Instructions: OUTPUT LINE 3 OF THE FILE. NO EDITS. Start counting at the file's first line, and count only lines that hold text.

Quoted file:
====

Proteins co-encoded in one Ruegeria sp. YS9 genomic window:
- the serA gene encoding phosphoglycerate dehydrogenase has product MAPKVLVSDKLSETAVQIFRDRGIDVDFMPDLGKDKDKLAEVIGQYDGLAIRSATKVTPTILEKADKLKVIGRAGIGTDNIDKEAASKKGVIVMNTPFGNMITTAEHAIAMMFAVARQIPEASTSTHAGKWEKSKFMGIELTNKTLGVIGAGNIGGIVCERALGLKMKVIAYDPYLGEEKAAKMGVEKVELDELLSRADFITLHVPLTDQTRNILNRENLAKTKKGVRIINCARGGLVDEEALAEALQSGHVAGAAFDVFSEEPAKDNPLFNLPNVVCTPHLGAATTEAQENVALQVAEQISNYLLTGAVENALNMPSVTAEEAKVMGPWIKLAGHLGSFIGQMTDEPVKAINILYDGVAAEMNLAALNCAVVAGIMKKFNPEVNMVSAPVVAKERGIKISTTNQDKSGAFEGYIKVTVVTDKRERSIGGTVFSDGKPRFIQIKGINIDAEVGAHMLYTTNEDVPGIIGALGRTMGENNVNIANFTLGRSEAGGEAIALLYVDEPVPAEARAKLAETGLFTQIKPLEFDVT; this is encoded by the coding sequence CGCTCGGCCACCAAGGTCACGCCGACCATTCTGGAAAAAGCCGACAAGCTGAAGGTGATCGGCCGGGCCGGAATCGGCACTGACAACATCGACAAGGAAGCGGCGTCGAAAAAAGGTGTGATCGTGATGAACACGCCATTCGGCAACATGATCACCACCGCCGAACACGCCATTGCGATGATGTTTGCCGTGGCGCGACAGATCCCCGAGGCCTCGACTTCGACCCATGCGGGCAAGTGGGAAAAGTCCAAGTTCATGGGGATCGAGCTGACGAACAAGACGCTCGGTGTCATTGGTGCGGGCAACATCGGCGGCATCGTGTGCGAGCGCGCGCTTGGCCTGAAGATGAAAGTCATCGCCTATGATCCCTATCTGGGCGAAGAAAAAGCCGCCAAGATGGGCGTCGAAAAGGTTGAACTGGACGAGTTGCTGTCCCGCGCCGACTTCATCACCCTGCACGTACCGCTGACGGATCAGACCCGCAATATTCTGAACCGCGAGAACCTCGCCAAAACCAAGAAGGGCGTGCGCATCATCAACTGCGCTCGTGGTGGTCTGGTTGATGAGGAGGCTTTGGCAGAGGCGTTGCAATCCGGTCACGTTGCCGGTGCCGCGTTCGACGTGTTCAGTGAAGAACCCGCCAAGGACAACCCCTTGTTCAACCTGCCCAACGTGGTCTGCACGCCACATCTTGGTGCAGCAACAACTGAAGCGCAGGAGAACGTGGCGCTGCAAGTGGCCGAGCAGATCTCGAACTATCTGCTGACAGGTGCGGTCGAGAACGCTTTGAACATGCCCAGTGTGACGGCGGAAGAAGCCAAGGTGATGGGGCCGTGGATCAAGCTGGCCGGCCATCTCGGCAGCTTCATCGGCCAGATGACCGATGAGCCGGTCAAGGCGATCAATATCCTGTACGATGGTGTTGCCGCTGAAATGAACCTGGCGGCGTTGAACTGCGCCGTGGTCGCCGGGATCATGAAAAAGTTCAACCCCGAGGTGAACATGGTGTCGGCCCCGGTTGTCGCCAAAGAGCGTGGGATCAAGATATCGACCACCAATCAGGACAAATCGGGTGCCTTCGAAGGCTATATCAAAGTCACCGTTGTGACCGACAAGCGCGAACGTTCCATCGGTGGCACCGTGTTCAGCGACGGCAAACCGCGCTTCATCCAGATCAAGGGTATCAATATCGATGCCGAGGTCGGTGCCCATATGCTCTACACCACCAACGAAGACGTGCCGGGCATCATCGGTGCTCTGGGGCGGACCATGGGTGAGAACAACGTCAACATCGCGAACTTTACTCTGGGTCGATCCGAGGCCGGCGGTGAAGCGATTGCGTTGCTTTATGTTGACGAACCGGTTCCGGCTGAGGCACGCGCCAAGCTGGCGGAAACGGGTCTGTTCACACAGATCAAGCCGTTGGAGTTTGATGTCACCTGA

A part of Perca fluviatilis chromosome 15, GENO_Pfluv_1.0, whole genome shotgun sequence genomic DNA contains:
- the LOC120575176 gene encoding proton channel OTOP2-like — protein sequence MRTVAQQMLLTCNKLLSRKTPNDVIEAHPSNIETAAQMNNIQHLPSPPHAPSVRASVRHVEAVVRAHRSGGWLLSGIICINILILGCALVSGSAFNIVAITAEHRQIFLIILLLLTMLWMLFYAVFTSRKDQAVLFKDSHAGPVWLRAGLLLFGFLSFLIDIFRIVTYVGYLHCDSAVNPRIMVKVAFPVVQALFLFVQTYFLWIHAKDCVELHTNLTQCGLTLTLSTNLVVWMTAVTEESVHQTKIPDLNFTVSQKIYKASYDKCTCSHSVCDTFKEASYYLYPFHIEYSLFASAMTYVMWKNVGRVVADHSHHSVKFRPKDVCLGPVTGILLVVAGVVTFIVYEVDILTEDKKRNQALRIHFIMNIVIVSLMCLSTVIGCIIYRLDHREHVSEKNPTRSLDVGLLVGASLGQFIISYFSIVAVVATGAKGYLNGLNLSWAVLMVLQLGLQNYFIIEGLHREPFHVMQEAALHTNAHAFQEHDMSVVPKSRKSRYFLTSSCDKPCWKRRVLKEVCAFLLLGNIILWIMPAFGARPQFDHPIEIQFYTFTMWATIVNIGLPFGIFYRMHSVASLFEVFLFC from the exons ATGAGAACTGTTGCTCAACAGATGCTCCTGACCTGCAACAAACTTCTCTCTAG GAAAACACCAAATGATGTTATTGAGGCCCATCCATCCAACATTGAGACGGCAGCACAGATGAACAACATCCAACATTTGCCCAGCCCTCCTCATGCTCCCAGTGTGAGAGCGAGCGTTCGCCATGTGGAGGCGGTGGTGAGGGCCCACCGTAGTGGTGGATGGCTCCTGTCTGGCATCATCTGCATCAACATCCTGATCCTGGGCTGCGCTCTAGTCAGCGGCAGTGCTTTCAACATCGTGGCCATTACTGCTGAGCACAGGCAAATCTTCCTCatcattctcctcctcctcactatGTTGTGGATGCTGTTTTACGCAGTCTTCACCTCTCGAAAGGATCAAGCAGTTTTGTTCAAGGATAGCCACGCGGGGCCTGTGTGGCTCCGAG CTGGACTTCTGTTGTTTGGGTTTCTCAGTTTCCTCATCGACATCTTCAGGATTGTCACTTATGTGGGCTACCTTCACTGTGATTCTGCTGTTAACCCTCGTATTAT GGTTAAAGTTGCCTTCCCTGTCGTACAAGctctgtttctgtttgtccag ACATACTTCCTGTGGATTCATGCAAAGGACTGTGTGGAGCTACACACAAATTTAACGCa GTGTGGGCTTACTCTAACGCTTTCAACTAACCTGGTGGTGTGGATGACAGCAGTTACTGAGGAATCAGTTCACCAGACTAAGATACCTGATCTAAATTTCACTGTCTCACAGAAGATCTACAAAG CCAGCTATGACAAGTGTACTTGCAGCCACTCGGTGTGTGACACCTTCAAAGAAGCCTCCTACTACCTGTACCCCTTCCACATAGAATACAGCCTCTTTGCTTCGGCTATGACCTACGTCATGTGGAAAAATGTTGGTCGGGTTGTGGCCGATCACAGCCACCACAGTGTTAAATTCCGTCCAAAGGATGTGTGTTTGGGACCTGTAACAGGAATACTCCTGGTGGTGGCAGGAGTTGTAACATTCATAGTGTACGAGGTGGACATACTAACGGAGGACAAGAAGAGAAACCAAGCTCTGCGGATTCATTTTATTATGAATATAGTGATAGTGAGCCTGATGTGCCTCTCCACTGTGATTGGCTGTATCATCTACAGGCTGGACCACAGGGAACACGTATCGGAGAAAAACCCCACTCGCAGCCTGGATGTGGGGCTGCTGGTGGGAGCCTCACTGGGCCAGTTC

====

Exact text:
A part of Perca fluviatilis chromosome 15, GENO_Pfluv_1.0, whole genome shotgun sequence genomic DNA contains: